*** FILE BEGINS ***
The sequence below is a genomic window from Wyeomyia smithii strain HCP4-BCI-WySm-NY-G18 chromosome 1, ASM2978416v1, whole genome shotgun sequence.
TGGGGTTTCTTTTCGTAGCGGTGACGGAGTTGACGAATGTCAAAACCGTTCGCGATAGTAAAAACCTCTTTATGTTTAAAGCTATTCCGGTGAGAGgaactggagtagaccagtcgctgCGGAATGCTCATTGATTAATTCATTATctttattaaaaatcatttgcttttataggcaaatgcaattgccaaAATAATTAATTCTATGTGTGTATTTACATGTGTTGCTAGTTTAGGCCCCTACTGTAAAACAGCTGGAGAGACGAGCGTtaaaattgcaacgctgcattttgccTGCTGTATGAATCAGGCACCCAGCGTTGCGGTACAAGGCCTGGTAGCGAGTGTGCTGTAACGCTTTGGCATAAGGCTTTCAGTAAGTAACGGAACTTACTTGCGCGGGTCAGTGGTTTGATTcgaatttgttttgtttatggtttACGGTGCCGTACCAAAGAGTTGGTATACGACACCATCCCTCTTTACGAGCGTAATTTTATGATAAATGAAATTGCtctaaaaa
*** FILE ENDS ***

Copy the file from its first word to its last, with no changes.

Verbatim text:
The sequence below is a genomic window from Wyeomyia smithii strain HCP4-BCI-WySm-NY-G18 chromosome 1, ASM2978416v1, whole genome shotgun sequence.
TGGGGTTTCTTTTCGTAGCGGTGACGGAGTTGACGAATGTCAAAACCGTTCGCGATAGTAAAAACCTCTTTATGTTTAAAGCTATTCCGGTGAGAGgaactggagtagaccagtcgctgCGGAATGCTCATTGATTAATTCATTATctttattaaaaatcatttgcttttataggcaaatgcaattgccaaAATAATTAATTCTATGTGTGTATTTACATGTGTTGCTAGTTTAGGCCCCTACTGTAAAACAGCTGGAGAGACGAGCGTtaaaattgcaacgctgcattttgccTGCTGTATGAATCAGGCACCCAGCGTTGCGGTACAAGGCCTGGTAGCGAGTGTGCTGTAACGCTTTGGCATAAGGCTTTCAGTAAGTAACGGAACTTACTTGCGCGGGTCAGTGGTTTGATTcgaatttgttttgtttatggtttACGGTGCCGTACCAAAGAGTTGGTATACGACACCATCCCTCTTTACGAGCGTAATTTTATGATAAATGAAATTGCtctaaaaa